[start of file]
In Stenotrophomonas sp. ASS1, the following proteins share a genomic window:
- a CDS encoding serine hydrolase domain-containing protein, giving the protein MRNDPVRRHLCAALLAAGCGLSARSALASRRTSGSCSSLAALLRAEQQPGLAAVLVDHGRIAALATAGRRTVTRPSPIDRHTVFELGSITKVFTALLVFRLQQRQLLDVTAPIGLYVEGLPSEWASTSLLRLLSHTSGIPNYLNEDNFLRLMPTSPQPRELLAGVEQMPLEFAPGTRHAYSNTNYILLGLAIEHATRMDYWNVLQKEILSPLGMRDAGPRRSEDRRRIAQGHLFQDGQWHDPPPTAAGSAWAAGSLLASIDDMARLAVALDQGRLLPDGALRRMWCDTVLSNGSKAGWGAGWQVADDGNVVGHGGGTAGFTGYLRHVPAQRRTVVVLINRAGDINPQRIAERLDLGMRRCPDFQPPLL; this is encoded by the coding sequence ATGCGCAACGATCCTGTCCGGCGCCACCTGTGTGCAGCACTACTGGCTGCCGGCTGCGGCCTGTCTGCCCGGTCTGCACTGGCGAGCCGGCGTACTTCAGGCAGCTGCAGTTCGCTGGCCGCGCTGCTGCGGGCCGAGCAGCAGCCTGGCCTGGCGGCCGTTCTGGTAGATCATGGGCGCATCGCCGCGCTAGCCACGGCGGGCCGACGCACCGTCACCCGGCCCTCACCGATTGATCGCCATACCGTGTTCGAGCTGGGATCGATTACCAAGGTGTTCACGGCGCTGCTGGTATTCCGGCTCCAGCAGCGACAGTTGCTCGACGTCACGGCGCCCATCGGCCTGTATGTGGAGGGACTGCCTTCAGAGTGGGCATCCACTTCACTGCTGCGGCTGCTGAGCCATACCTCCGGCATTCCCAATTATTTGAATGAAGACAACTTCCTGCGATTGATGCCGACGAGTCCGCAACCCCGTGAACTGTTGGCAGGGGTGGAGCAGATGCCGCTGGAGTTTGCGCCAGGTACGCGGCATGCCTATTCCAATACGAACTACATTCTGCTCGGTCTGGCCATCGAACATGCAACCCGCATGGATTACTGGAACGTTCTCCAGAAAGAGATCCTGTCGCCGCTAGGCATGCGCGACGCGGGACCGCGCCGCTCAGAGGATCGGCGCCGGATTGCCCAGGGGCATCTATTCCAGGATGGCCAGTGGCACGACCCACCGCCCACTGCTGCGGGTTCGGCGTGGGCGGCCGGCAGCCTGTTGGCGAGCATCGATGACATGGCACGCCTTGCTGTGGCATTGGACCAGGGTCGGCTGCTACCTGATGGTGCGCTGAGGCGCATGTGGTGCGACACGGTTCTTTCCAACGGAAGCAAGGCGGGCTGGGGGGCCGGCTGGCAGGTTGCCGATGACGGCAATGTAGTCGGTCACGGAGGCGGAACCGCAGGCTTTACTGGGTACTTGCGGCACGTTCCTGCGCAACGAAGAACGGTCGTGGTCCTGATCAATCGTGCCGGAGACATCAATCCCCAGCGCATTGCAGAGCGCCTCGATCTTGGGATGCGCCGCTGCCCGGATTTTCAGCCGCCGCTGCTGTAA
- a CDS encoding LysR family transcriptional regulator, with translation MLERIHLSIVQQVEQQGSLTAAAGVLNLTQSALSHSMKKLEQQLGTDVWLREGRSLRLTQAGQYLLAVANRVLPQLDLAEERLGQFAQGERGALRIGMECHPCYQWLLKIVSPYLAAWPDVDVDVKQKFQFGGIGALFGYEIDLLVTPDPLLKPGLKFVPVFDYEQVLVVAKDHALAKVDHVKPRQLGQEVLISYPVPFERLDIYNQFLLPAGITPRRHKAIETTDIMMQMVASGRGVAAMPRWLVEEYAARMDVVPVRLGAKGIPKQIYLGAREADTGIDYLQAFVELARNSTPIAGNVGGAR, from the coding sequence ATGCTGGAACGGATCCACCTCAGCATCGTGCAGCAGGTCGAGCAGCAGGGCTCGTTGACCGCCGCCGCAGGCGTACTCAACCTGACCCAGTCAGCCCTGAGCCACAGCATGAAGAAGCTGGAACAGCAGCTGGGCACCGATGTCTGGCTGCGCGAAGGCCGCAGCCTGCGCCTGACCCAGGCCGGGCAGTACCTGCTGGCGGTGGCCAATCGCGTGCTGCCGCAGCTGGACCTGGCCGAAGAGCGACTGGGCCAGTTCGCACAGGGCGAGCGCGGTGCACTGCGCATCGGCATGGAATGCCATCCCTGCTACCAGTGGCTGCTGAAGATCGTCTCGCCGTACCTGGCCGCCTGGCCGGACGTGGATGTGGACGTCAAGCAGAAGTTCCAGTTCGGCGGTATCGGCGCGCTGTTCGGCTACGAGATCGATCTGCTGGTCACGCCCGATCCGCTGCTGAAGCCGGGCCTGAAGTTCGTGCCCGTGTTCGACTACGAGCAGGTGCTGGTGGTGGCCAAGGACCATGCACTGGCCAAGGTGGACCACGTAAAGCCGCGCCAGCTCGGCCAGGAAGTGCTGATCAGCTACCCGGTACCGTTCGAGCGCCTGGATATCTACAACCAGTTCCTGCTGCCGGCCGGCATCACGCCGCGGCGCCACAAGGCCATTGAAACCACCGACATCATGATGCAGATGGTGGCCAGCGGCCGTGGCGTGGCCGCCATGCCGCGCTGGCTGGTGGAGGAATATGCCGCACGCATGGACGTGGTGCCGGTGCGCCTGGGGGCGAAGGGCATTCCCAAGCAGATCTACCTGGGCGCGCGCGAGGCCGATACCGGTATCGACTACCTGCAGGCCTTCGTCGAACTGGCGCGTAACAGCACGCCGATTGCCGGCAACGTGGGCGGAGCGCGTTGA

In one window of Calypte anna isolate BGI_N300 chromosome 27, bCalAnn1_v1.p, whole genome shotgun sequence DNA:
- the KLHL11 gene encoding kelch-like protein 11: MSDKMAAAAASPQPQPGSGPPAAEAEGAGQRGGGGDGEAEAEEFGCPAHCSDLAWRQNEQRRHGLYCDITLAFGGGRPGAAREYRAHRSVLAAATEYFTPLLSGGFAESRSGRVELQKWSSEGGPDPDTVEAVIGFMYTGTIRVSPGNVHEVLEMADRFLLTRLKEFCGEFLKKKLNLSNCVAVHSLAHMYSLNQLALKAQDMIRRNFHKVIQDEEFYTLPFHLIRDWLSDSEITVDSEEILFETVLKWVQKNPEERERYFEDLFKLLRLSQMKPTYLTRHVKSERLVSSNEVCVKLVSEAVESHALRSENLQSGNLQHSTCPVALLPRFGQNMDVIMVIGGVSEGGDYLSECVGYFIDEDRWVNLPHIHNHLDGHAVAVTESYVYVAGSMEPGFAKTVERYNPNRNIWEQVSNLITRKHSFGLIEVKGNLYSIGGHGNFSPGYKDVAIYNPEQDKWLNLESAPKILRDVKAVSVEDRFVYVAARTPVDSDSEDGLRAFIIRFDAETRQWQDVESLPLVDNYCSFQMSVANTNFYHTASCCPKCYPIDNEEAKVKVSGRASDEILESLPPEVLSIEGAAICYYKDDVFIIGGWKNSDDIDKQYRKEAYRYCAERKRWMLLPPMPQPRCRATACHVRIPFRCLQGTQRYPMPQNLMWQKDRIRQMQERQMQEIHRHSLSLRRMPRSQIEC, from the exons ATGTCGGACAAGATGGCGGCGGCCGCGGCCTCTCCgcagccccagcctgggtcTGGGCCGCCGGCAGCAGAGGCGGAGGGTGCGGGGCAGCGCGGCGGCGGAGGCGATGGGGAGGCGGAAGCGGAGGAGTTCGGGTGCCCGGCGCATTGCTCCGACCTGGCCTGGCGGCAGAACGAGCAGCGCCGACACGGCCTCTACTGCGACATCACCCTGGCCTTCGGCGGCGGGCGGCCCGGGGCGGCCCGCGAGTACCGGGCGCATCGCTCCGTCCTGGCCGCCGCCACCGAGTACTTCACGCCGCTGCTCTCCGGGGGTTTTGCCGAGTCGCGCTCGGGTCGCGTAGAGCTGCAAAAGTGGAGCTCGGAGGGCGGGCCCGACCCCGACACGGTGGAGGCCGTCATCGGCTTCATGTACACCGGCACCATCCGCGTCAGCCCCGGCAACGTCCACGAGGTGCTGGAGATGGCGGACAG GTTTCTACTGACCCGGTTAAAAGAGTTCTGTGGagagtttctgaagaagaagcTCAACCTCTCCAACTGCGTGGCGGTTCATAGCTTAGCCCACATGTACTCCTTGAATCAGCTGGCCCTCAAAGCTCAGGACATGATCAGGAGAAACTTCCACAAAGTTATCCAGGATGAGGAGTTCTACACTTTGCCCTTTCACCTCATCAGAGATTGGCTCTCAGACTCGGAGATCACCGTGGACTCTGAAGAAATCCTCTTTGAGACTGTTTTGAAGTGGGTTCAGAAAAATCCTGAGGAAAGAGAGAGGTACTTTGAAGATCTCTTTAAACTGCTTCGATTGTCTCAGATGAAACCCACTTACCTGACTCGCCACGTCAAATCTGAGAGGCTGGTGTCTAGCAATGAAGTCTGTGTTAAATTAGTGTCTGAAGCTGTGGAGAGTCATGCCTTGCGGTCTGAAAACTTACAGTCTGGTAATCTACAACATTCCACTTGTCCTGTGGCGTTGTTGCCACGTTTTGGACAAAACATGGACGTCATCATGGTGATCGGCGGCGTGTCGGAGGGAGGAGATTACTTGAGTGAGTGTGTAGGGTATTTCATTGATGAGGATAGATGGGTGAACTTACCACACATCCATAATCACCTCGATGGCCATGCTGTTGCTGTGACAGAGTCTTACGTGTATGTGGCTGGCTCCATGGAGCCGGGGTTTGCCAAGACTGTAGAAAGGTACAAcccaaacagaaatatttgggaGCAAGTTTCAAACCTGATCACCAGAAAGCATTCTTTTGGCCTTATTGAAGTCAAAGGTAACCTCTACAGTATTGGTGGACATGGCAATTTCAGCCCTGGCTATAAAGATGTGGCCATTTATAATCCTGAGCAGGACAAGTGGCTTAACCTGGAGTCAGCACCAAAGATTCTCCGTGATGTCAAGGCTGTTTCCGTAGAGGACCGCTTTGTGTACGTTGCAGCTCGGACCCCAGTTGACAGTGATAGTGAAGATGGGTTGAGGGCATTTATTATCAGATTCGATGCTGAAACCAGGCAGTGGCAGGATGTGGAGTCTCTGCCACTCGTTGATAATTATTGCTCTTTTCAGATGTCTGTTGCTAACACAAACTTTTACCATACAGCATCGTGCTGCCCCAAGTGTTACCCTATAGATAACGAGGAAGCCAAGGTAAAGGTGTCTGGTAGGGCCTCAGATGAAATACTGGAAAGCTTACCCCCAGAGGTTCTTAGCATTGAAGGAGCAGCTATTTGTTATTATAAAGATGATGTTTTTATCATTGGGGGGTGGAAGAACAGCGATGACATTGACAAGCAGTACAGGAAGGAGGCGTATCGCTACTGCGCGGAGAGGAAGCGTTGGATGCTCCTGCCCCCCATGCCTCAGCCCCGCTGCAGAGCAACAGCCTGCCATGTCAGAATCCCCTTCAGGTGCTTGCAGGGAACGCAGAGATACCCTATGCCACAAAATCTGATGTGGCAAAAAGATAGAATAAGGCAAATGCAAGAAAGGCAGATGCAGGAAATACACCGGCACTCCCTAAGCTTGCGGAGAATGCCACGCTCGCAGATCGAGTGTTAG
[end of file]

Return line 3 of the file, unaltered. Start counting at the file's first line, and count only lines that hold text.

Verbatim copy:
- a CDS encoding LysR family transcriptional regulator, with translation MLERIHLSIVQQVEQQGSLTAAAGVLNLTQSALSHSMKKLEQQLGTDVWLREGRSLRLTQAGQYLLAVANRVLPQLDLAEERLGQFAQGERGALRIGMECHPCYQWLLKIVSPYLAAWPDVDVDVKQKFQFGGIGALFGYEIDLLVTPDPLLKPGLKFVPVFDYEQVLVVAKDHALAKVDHVKPRQLGQEVLISYPVPFERLDIYNQFLLPAGITPRRHKAIETTDIMMQMVASGRGVAAMPRWLVEEYAARMDVVPVRLGAKGIPKQIYLGAREADTGIDYLQAFVELARNSTPIAGNVGGAR, from the coding sequence ATGCTGGAACGGATCCACCTCAGCATCGTGCAGCAGGTCGAGCAGCAGGGCTCGTTGACCGCCGCCGCAGGCGTACTCAACCTGACCCAGTCAGCCCTGAGCCACAGCATGAAGAAGCTGGAACAGCAGCTGGGCACCGATGTCTGGCTGCGCGAAGGCCGCAGCCTGCGCCTGACCCAGGCCGGGCAGTACCTGCTGGCGGTGGCCAATCGCGTGCTGCCGCAGCTGGACCTGGCCGAAGAGCGACTGGGCCAGTTCGCACAGGGCGAGCGCGGTGCACTGCGCATCGGCATGGAATGCCATCCCTGCTACCAGTGGCTGCTGAAGATCGTCTCGCCGTACCTGGCCGCCTGGCCGGACGTGGATGTGGACGTCAAGCAGAAGTTCCAGTTCGGCGGTATCGGCGCGCTGTTCGGCTACGAGATCGATCTGCTGGTCACGCCCGATCCGCTGCTGAAGCCGGGCCTGAAGTTCGTGCCCGTGTTCGACTACGAGCAGGTGCTGGTGGTGGCCAAGGACCATGCACTGGCCAAGGTGGACCACGTAAAGCCGCGCCAGCTCGGCCAGGAAGTGCTGATCAGCTACCCGGTACCGTTCGAGCGCCTGGATATCTACAACCAGTTCCTGCTGCCGGCCGGCATCACGCCGCGGCGCCACAAGGCCATTGAAACCACCGACATCATGATGCAGATGGTGGCCAGCGGCCGTGGCGTGGCCGCCATGCCGCGCTGGCTGGTGGAGGAATATGCCGCACGCATGGACGTGGTGCCGGTGCGCCTGGGGGCGAAGGGCATTCCCAAGCAGATCTACCTGGGCGCGCGCGAGGCCGATACCGGTATCGACTACCTGCAGGCCTTCGTCGAACTGGCGCGTAACAGCACGCCGATTGCCGGCAACGTGGGCGGAGCGCGTTGA